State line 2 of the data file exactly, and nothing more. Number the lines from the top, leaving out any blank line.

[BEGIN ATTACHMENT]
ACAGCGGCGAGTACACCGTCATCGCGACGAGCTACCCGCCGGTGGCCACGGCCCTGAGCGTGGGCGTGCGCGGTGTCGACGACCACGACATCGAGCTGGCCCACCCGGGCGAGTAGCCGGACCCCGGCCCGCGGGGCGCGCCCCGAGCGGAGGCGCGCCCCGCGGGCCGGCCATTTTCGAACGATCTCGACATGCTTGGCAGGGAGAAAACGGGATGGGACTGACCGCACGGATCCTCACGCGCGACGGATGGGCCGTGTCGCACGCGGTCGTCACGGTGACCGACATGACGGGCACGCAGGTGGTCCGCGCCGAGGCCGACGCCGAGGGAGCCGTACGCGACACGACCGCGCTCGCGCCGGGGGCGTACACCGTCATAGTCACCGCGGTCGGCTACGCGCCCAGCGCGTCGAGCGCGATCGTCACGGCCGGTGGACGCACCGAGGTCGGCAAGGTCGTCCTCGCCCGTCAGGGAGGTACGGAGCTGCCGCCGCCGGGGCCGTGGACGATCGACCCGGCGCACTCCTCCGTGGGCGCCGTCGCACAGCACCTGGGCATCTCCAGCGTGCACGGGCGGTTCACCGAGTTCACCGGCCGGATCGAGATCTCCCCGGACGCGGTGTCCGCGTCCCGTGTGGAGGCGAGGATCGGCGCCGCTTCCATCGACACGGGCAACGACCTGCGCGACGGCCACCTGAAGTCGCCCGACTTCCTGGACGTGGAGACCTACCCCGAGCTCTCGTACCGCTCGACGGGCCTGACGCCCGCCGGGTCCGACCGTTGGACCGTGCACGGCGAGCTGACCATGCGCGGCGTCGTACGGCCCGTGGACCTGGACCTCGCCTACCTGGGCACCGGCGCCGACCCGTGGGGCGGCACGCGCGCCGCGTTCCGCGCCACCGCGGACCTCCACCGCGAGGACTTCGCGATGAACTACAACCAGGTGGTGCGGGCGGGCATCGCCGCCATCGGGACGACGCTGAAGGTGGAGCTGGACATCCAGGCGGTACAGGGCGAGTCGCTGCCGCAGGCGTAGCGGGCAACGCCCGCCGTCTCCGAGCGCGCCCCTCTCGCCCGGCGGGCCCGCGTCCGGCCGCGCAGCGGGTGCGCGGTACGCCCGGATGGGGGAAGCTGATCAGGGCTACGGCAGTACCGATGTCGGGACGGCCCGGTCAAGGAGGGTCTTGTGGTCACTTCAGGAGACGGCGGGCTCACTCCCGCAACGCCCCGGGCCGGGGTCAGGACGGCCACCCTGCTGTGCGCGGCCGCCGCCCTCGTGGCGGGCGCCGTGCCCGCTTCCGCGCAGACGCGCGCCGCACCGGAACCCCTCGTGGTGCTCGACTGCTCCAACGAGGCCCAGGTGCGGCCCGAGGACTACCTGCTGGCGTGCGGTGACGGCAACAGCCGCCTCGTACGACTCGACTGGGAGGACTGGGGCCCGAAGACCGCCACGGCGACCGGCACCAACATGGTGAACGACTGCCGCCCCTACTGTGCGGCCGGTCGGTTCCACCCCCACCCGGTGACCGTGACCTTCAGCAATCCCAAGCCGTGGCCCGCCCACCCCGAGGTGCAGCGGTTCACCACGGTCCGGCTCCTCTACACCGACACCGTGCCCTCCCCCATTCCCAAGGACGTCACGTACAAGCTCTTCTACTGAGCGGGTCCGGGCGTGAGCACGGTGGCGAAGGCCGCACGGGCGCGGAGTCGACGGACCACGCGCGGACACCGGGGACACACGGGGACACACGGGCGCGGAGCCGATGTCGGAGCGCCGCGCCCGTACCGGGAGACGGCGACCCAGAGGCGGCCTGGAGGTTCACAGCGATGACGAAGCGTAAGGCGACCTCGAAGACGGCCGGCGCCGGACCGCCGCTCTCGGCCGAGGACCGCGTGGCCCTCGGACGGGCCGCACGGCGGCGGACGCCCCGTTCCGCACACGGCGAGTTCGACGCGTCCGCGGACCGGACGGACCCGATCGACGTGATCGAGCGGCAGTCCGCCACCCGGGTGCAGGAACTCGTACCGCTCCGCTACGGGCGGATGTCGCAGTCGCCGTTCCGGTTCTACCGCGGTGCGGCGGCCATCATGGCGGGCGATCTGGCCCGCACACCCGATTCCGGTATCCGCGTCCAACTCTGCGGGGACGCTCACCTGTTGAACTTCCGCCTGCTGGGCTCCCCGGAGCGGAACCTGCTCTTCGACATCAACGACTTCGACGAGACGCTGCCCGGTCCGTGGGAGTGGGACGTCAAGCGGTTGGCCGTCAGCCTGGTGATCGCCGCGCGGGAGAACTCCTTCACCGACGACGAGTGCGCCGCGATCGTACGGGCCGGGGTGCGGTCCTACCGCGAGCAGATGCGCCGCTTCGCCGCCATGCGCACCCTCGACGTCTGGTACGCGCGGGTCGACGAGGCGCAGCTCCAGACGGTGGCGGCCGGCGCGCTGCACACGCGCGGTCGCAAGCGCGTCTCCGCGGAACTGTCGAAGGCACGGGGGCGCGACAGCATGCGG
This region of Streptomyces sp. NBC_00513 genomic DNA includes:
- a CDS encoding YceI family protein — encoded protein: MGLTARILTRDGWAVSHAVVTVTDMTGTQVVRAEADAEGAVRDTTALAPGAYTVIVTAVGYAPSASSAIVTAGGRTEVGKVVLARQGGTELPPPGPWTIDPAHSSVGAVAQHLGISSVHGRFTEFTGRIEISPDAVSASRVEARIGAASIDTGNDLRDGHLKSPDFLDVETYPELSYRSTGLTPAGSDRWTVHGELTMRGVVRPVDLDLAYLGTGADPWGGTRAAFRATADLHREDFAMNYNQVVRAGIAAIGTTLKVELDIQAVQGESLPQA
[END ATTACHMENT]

This region of Streptomyces sp. NBC_00513 genomic DNA includes: